> default IE desktop icon calls the 32 bit version, and any links loaded
    > subsequently use the 32 bit version. On the other hand, if a hyperlink
    > is called from an outside source, like my Thunderbird newsreader, the
    > 64 bit version of IE is used. Also, if I create an Internet Explorer
    > object with a script, the 64 bit kernel is used. I don't know of any way
    > to control which build is used except by directly opening the desired
    > iexplore.exe program.
    > --
    > Crash
    >
    > "It is not necessary to change. Survival is not mandatory."
    > ~ W. Edwards Deming ~


    IE doesn't install to the desktop anymore. Even (like in previous Windows
    version), you cannot add it to the desktop through the "Change Desktop
    Icons" function in personalizing one's desktop. In any event, the 32bit
    version resides in the Program Files(x86) folder and the 64bit in the
    Programs Folder.
     
    Tom, Dec 21, 2009
    #14
  15. Tom wrote:
    >
    >
    > "Dave "Crash" Dummy" <> wrote in message
    > news:...
    >> Scott wrote:
    >>> On Sat, 19 Dec 2009 11:30:47 +0530, Syquest777
    >>> <> wrote:
    >>>
    >>>> I was freaking out when suddenly, Hulu.com Youtube.com and even
    >>>> Blockbuster.com stopped working on my 64 bit Laptop. My mom's
    >>>> new computer is also 64 bit, so I was in a fix to watch my
    >>>> videos, or download videos.
    >>>>
    >>>> One quick fix is to download a 32 bit browser, and then commit
    >>>> to using it when using these types of websites. The one I
    >>>> downloaded was quite lame, and seemed to stutter on some video
    >>>> playbacks.
    >>>>
    >>> I thought the 32 bit browser was pre-installed with Windows 7.

    >>
    >> It is, but which one gets called depends on where it is called
    >> from. The default IE desktop icon calls the 32 bit version, and any
    >> links loaded subsequently use the 32 bit version. On the other
    >> hand, if a hyperlink is called from an outside source, like my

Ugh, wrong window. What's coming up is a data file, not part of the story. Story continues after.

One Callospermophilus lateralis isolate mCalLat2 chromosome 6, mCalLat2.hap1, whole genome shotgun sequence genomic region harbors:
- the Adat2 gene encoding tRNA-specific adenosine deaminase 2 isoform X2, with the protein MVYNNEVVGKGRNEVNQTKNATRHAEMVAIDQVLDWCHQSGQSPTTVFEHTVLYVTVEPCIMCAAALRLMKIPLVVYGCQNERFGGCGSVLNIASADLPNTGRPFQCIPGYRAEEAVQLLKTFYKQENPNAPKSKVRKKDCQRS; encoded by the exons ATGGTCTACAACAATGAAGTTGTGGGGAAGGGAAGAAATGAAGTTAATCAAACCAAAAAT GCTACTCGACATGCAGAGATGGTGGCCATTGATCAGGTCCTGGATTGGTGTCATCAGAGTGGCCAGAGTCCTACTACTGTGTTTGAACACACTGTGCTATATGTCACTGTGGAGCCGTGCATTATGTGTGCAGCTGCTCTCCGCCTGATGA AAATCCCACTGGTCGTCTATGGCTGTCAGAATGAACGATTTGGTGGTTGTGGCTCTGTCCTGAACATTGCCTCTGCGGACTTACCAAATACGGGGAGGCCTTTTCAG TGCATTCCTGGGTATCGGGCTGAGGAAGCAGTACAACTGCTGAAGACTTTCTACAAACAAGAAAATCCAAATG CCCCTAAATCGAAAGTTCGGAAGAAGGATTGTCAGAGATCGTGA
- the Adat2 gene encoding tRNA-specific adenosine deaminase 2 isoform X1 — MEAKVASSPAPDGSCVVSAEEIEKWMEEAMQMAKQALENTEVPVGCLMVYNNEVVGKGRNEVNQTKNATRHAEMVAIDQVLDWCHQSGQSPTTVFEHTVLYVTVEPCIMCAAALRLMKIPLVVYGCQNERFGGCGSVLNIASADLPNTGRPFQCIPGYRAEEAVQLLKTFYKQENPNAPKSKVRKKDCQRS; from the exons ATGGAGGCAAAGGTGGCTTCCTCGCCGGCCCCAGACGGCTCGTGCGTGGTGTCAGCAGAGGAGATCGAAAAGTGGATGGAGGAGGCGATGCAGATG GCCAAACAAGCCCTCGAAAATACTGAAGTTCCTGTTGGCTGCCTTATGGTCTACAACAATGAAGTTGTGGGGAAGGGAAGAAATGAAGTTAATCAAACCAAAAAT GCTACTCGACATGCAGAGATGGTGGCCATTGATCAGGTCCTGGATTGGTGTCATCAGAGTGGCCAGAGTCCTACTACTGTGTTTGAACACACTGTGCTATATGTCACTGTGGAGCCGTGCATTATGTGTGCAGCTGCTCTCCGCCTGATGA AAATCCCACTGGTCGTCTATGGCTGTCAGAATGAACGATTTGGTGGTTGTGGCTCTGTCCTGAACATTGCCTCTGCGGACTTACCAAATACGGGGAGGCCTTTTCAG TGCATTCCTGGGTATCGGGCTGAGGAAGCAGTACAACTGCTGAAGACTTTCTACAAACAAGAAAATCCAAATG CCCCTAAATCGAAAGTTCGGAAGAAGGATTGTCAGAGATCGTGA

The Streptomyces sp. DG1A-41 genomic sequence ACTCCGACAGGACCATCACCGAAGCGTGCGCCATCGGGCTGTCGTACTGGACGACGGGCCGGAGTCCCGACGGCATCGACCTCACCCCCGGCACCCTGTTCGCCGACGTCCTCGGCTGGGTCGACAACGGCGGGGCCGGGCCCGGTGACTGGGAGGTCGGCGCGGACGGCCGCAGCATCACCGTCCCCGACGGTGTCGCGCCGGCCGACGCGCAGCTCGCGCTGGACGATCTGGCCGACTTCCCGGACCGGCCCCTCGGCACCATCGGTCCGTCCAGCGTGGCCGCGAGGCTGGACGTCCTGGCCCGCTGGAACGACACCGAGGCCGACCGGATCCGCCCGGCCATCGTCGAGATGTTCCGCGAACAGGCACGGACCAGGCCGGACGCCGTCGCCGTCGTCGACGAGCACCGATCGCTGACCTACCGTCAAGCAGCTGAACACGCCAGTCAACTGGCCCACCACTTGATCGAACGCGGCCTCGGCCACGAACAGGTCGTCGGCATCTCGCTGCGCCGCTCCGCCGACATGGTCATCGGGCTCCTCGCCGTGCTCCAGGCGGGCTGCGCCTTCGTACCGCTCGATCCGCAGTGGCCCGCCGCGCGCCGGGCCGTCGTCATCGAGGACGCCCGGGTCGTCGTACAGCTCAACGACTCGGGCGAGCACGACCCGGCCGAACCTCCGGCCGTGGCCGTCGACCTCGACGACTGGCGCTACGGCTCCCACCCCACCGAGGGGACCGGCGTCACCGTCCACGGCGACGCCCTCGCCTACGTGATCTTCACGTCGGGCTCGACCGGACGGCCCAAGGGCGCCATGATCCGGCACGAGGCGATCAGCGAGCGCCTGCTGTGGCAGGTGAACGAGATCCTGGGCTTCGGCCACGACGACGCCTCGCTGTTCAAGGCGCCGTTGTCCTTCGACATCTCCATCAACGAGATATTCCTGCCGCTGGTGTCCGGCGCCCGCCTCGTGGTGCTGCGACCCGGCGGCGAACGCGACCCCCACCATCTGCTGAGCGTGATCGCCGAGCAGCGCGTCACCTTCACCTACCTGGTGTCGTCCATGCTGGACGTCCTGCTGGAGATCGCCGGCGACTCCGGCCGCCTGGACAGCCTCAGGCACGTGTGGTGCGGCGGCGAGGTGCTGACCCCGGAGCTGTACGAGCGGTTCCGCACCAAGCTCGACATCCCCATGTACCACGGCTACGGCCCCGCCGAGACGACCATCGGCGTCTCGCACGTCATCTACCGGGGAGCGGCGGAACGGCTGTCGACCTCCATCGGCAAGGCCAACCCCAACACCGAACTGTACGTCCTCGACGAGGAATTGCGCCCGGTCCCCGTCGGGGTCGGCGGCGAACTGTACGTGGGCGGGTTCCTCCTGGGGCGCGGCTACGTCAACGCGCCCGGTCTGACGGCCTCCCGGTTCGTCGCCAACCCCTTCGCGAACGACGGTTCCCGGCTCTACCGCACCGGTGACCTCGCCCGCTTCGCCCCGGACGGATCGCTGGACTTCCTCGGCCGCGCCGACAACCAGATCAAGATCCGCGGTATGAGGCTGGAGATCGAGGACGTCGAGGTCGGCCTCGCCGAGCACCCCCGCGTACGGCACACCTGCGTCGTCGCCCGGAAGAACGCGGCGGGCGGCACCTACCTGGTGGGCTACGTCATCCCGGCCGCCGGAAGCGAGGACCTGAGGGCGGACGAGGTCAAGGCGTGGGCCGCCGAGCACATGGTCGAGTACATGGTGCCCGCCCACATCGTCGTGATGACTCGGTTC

>> Thunderbird newsreader, the 64 bit version of IE is used. Also, if
    >> I create an Internet Explorer object with a script, the 64 bit
    >> kernel is used. I don't know of any way to control which build is
    >> used except by directly opening the desired iexplore.exe program.

    >
    > IE doesn't install to the desktop anymore. Even (like in previous
    > Windows version), you cannot add it to the desktop through the
    > "Change Desktop Icons" function in personalizing one's desktop. In
    > any event, the 32bit version resides in the Program Files(x86) folder
    > and the 64bit in the Programs Folder.


    No, it doesn't install to the desktop. It is pinned to the taskbar,
    however. I've made so many changes to my configuration that I can't be
    sure, but I believe the 32 bit IE was "pinned" to the taskbar by default
    during installation. I have 64 bit Windows 7 Ultimate.

    --
    Crash

    "When you get to a fork in the road, take it."
    ~ Yogi Berra ~
     
    Dave \Crash\ Dummy, Dec 22, 2009
    #15
  16. ActivelyX

    Tom Guest

    "Dave "Crash" Dummy" <> wrote in message
    news:#...
    > Tom wrote:
    >>
    >>
    >> "Dave "Crash" Dummy" <> wrote in message
    >> news:...
    >>> Scott wrote:
    >>>> On Sat, 19 Dec 2009 11:30:47 +0530, Syquest777
    >>>> <> wrote:
    >>>>
    >>>>> I was freaking out when suddenly, Hulu.com Youtube.com and even
    >>>>> Blockbuster.com stopped working on my 64 bit Laptop. My mom's
    >>>>> new computer is also 64 bit, so I was in a fix to watch my
    >>>>> videos, or download videos.
    >>>>>
    >>>>> One quick fix is to download a 32 bit browser, and then commit
    >>>>> to using it when using these types of websites. The one I
    >>>>> downloaded was quite lame, and seemed to stutter on some video
    >>>>> playbacks.
    >>>>>
    >>>> I thought the 32 bit browser was pre-installed with Windows 7.
    >>>